One concept I learned about in a writing project is "The Triangle of Fire." A fire needs heat, fuel and oxygen to burn. There are other kinds of combustion, but that is the one we worry about: heat, oxygen fire. Peter Daou who has been called "the foremost student of how media, politics and blogs work together," there is a triangle of power that has to "close" to create real political movement. I am going to take Peter's idea of social triangles and apply it to second life.
In second life the holy triangle that produces growing and living social experience is content, provider and user.
Content people make things, like clothes. They don't spend as much time in world, because they are busy in Blender, Photoshop or Poser. They make your clothes in world, perhaps, but mostly they are in an application, and are in world long enough to test it. They often don't have much time in world. It is amazing how often I have just written to a designer and made a friend, because the designer does not meet many people.
Providers manage the world. They are in world, building malls, clubs, providing escort services and so on. Providers at the top spend less time in world because they are managing websites and staff, but they are still intimately connected with being in world and managing the social intricacies of Second Life. Some content people spend a great deal of time in world, like scripters and builders, but they are often "busy" with their work.
Users are what bring the two together. Even if a club is just run for fun, even if a designer is only working for their own amusement, there have to be users to make the work really worth while. What good is a club, if the floor is always empty.
That triangle coming together is the key to making anything in Second Life, especially money. The provider creates a location, a reason to come someplace in Second Life. Content people rent mall space or come to the conferences and and meetings. Users are drawn to the place, and they buy things there, and provide activity. The content they buy makes their social presence more valuable, by looking good and having more capabilities in world. This is the second life "triangle of fire."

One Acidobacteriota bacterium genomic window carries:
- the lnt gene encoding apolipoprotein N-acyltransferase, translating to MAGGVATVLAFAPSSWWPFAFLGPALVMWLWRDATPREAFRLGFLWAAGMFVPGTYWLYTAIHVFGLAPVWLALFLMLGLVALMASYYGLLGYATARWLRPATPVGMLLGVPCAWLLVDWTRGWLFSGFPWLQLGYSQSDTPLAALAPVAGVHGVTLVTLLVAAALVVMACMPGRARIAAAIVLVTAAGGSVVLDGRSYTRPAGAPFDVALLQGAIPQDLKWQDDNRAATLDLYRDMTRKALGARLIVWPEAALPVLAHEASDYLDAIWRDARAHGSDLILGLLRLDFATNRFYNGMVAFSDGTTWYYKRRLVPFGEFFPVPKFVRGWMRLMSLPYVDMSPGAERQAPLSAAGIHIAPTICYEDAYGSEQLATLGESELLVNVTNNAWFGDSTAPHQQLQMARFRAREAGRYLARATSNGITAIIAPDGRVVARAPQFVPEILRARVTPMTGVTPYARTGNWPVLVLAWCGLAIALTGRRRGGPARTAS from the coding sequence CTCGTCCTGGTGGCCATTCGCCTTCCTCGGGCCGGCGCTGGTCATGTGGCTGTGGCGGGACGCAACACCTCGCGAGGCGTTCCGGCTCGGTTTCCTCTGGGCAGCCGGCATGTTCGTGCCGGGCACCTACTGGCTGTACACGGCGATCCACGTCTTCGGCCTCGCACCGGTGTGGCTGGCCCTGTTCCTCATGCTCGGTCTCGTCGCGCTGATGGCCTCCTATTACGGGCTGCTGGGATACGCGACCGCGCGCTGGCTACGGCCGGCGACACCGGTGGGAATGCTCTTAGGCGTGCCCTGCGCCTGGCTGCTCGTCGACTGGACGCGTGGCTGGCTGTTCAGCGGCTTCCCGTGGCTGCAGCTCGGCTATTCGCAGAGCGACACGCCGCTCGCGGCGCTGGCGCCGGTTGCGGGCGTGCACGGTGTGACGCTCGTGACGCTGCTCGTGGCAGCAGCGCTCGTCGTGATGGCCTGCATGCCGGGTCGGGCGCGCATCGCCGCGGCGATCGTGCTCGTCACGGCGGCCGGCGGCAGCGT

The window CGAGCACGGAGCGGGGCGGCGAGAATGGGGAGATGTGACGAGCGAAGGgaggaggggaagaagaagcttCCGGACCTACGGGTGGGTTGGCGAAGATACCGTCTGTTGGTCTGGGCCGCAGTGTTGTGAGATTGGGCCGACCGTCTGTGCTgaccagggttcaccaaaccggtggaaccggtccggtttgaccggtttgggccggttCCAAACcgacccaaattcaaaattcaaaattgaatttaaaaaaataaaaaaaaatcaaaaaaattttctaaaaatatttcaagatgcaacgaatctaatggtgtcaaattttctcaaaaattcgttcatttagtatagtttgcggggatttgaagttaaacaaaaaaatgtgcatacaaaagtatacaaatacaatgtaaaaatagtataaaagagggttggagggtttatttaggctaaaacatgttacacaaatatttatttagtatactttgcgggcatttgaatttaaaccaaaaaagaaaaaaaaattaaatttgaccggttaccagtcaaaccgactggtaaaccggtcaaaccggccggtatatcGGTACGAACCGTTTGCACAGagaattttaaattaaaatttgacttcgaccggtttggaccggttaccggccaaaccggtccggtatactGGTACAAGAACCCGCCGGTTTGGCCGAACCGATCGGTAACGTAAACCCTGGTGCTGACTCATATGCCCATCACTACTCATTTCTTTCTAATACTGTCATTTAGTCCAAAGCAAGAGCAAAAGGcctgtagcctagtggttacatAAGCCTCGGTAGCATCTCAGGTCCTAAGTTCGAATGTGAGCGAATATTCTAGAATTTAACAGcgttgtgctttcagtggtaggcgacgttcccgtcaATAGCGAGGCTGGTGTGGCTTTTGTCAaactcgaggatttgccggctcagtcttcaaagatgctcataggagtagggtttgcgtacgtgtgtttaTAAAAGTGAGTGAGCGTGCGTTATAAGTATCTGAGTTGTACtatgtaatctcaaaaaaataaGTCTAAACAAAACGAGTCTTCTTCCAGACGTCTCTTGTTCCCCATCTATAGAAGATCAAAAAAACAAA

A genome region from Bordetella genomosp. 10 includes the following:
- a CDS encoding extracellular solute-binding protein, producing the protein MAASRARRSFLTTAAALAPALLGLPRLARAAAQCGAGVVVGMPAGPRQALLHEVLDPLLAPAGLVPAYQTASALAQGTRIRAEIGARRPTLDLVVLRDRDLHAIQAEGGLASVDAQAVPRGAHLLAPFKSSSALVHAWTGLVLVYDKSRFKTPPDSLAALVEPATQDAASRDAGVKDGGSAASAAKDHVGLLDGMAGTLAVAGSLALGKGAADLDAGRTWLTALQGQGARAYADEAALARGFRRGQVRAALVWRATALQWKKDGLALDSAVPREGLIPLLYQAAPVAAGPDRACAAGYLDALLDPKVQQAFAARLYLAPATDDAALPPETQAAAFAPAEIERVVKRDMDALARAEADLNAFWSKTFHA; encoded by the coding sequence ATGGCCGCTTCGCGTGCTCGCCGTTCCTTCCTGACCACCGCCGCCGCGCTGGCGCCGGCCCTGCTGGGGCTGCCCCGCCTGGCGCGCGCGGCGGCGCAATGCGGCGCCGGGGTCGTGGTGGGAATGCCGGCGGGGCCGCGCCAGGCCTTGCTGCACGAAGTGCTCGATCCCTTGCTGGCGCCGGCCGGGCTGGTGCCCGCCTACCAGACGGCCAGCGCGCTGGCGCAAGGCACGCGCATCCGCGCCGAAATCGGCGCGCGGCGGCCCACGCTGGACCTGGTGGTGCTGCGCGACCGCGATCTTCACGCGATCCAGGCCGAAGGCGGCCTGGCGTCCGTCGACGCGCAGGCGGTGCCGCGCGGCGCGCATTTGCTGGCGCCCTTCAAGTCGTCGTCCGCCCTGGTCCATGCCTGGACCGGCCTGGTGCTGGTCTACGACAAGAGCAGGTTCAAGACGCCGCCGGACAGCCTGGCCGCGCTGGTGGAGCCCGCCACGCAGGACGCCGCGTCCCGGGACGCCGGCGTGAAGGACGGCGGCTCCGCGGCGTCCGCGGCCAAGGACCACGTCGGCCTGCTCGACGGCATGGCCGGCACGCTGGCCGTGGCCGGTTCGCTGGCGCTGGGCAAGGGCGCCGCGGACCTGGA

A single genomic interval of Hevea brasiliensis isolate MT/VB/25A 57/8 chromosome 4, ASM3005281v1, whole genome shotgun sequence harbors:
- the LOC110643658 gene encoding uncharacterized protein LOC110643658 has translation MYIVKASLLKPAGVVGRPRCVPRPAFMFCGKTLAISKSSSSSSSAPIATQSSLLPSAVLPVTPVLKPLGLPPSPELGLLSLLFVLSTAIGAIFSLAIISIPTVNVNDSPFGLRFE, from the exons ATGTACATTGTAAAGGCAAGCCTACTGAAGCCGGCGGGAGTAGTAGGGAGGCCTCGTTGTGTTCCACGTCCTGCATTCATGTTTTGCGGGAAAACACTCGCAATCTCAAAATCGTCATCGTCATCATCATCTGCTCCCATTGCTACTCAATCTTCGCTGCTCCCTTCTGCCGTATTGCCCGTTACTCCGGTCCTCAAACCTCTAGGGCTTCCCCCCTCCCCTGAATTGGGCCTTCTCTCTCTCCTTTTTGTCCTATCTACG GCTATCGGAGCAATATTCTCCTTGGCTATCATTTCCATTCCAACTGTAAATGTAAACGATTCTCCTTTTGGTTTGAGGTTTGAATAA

There are two other triangles. One is the corporate triangle of business that wants presence, corporate provider like Millions of US. The third is "audience." This is a less powerful triangle, as the number of large, expensive, flashing, but empty builds shows. Has Playboy knocked any of the big three out of contention? No, because the build is a disaster! It is my contention that many businesses need to realize that going to a corporate website for a build is often waste of their money, because the corporate builder is a content shop, and does not have providers.
The third triangle is the one that is killing Second Life: scammer, spammer and parasite/noob. The scammer provides poor quality content, the spammer provides low quality social interaction and camping, the parasite camps, and the noob is the one fleeced. Go to the Red Light District, look at the amount of pirated content for sale their. The scammer spends his or her money on camping and creating a fake crowd, and therefore does not have the ability to charge for real content. Instead, they rely on people who, trained by the World Wide Web to look at the top few hits on Google and assume the rest are pretty much the same, to get fleeced. I've seen freebie dresses sold for 1000L, freebie cocks for 500L, 1000L clubs on 50K of land offered for sale at 200K. I am not making any of those examples up.
Ultimately, while there are many different levels how the people in the triangle of fire work, and many levels of quality and taste, the prices are actually sensible relative to each other. If you look at Vindi Vindaloo's prices, and Last Call's prices, they work out to being much the same for the relative qualities. The camping farms like "Sexy Land" charge much more for much less. To take my own example. I rent an advertisement at "Ami's Place." I get real business from it, and real clients. Ami Lang is a provider, and her space works. She works hard at making her space work. As an experiment, I rented an advertisement for over twice as much at Sexy Land. I got zero touches for my notecard for the 500L I spent. I get, regularly, about 5K to 10K of business a week from Ami's Place, or regulars I met there. 0L for 500L or 7.5K for 200L. Which makes more sense? Camping farm clubs may charge 200L for an advertisement, but they deliver no business.
This means that ultimately, real providers: whether Twisted Orchid/Bondage Sex Dungeon, Bad Girls, Paris 1900, Arsheba, Phat Cats or the small gay club in Sterling Mall I used to go to relax from work in, are all in the same position. They want to find people with a real devotion to the game. Providers hire other providers: the escorts and dancers who work a club are providers. They want users who are willing to devote real outside world money to playing, or who are successful providers in their own right. As an escort, I am a good customer of good designers.
Very successful content people don't need providers on the surface. Lost and Amby don't need anyone else's mall. But this is a mistake. The provider for much of SL isn't the club. It is land. The land earl who creates a pleasant residential space. People making their home dreams come true. Just as there are good land earls and even some good land barons, much of the business is dominated by people who don't make sims better, but worse. For every Raymond Figtree who is conscientious about how he treats mainland, there are dozens of ad farmers and spam splitters who put a freebie house on a lot, and charge double the price. Why not? It works!